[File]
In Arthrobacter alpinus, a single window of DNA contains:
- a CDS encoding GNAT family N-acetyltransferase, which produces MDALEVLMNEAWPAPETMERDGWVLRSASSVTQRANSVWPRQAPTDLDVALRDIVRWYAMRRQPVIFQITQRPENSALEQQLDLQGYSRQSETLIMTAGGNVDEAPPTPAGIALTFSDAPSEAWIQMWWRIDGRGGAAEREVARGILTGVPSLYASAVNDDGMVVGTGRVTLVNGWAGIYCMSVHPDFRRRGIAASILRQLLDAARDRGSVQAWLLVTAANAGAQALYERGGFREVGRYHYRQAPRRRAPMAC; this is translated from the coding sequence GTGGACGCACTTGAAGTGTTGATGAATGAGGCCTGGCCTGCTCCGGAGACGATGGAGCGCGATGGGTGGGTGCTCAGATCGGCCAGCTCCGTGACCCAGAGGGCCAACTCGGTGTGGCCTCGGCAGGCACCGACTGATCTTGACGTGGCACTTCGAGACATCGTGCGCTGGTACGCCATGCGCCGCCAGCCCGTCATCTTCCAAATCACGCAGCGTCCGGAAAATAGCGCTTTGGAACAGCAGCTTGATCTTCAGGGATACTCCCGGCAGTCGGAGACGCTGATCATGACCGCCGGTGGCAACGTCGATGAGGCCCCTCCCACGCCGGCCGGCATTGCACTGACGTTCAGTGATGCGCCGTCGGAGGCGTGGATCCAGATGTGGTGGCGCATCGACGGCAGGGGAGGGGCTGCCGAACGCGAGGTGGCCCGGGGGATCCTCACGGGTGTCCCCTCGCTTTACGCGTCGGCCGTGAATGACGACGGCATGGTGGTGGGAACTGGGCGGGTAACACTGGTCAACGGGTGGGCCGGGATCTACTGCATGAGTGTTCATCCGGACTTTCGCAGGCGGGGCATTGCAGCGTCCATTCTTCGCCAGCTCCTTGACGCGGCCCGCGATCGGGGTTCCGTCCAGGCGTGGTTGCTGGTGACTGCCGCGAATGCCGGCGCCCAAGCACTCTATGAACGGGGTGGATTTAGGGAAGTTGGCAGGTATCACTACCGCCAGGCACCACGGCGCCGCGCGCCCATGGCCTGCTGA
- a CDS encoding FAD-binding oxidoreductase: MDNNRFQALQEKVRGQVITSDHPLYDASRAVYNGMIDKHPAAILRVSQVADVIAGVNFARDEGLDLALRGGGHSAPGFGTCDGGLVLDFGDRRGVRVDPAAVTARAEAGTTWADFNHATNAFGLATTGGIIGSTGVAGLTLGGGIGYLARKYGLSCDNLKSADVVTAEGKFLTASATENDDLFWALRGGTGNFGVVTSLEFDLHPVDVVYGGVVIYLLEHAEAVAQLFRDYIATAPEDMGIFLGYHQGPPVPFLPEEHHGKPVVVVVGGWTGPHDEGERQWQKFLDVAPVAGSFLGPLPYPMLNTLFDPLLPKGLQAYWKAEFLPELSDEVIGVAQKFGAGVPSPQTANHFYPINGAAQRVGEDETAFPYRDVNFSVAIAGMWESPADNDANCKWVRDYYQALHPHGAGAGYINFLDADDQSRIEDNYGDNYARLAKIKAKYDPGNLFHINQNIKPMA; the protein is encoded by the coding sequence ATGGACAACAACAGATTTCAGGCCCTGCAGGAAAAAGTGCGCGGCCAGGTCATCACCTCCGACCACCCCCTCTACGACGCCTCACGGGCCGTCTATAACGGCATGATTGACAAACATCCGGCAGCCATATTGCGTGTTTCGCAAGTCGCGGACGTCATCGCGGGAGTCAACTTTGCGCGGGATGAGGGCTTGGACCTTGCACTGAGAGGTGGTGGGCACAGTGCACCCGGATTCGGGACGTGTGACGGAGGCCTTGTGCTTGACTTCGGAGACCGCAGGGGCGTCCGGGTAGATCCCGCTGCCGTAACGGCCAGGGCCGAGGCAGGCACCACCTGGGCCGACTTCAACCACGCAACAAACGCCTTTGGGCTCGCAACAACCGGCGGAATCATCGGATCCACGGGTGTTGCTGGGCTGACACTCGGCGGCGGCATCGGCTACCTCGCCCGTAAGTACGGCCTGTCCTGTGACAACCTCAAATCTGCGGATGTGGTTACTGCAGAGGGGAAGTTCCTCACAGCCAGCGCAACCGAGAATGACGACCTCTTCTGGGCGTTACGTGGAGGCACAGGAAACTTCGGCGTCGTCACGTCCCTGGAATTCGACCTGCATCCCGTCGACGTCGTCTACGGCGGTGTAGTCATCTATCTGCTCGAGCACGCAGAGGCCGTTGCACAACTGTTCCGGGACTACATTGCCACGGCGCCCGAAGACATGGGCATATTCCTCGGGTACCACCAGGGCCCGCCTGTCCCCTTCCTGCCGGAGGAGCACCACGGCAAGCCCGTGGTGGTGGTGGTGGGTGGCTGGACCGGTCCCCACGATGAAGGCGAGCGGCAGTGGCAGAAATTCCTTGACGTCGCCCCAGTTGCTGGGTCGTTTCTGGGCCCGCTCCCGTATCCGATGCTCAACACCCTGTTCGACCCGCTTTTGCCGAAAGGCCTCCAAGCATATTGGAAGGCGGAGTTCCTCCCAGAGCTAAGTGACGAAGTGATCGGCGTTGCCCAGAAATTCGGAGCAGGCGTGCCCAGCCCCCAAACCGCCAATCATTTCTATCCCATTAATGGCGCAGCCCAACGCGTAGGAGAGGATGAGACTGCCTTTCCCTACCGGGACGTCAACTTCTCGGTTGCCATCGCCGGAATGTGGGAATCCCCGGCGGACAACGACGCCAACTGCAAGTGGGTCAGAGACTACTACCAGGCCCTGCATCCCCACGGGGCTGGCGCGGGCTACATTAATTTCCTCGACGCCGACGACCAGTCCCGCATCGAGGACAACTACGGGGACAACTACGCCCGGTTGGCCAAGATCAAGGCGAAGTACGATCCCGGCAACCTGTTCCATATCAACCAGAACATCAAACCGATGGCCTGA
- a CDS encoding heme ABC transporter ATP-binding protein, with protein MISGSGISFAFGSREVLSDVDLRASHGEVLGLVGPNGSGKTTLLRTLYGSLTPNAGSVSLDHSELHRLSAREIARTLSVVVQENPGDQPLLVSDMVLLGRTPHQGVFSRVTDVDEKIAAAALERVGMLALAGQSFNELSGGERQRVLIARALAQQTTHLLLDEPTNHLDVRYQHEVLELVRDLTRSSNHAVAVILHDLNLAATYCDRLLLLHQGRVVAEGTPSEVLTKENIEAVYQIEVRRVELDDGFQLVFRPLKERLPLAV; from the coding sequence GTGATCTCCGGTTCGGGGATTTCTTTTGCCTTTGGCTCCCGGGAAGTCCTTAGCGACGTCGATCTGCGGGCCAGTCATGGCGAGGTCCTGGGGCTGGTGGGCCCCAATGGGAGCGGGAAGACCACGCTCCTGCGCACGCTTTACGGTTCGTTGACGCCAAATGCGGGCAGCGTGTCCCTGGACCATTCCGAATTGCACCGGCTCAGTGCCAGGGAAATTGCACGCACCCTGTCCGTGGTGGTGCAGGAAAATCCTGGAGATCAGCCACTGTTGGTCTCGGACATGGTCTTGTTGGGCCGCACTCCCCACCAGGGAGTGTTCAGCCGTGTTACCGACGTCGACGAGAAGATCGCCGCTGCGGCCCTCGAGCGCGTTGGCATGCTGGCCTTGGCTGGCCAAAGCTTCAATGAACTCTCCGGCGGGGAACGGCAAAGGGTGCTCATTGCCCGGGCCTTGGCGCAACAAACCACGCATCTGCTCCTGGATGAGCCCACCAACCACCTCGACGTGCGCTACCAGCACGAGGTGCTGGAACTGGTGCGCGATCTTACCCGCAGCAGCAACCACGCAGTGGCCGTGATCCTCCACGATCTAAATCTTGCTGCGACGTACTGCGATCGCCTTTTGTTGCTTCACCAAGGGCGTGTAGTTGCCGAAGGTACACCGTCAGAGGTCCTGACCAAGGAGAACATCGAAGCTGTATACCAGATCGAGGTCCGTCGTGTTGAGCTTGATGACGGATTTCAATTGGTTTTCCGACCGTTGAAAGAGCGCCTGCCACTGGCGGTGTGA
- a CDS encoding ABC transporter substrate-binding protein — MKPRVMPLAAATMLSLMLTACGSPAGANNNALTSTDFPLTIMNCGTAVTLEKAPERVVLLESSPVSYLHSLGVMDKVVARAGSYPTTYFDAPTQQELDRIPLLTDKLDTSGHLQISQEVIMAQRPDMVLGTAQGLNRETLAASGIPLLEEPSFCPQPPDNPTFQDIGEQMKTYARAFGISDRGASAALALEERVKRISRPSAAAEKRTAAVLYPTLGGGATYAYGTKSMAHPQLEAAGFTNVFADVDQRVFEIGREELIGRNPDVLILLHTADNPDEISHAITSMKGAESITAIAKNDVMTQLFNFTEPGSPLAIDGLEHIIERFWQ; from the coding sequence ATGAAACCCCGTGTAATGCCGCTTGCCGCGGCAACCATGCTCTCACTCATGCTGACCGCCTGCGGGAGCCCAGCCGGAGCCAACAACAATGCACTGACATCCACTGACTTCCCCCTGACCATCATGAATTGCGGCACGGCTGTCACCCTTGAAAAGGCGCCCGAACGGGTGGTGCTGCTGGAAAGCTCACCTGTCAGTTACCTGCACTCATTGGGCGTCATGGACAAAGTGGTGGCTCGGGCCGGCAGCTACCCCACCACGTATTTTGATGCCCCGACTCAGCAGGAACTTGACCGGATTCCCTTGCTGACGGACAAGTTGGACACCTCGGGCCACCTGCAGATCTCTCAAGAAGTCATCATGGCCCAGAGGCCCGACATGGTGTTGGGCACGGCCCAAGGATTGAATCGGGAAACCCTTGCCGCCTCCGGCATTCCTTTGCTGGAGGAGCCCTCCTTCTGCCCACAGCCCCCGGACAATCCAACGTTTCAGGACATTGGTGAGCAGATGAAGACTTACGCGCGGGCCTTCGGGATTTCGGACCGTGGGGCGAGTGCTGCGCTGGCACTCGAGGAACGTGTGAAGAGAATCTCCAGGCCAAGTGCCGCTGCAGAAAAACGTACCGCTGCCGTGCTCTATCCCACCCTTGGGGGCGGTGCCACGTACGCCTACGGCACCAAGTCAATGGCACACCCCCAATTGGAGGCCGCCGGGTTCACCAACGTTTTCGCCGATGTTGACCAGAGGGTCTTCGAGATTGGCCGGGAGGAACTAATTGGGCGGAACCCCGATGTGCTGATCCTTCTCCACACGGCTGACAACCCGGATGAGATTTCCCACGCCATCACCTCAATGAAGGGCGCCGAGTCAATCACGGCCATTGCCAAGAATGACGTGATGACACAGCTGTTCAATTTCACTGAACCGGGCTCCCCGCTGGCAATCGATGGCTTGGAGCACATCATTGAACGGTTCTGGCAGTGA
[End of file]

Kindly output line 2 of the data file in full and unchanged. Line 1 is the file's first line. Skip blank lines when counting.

- a CDS encoding GNAT family N-acetyltransferase, which produces MDALEVLMNEAWPAPETMERDGWVLRSASSVTQRANSVWPRQAPTDLDVALRDIVRWYAMRRQPVIFQITQRPENSALEQQLDLQGYSRQSETLIMTAGGNVDEAPPTPAGIALTFSDAPSEAWIQMWWRIDGRGGAAEREVARGILTGVPSLYASAVNDDGMVVGTGRVTLVNGWAGIYCMSVHPDFRRRGIAASILRQLLDAARDRGSVQAWLLVTAANAGAQALYERGGFREVGRYHYRQAPRRRAPMAC; this is translated from the coding sequence GTGGACGCACTTGAAGTGTTGATGAATGAGGCCTGGCCTGCTCCGGAGACGATGGAGCGCGATGGGTGGGTGCTCAGATCGGCCAGCTCCGTGACCCAGAGGGCCAACTCGGTGTGGCCTCGGCAGGCACCGACTGATCTTGACGTGGCACTTCGAGACATCGTGCGCTGGTACGCCATGCGCCGCCAGCCCGTCATCTTCCAAATCACGCAGCGTCCGGAAAATAGCGCTTTGGAACAGCAGCTTGATCTTCAGGGATACTCCCGGCAGTCGGAGACGCTGATCATGACCGCCGGTGGCAACGTCGATGAGGCCCCTCCCACGCCGGCCGGCATTGCACTGACGTTCAGTGATGCGCCGTCGGAGGCGTGGATCCAGATGTGGTGGCGCATCGACGGCAGGGGAGGGGCTGCCGAACGCGAGGTGGCCCGGGGGATCCTCACGGGTGTCCCCTCGCTTTACGCGTCGGCCGTGAATGACGACGGCATGGTGGTGGGAACTGGGCGGGTAACACTGGTCAACGGGTGGGCCGGGATCTACTGCATGAGTGTTCATCCGGACTTTCGCAGGCGGGGCATTGCAGCGTCCATTCTTCGCCAGCTCCTTGACGCGGCCCGCGATCGGGGTTCCGTCCAGGCGTGGTTGCTGGTGACTGCCGCGAATGCCGGCGCCCAAGCACTCTATGAACGGGGTGGATTTAGGGAAGTTGGCAGGTATCACTACCGCCAGGCACCACGGCGCCGCGCGCCCATGGCCTGCTGA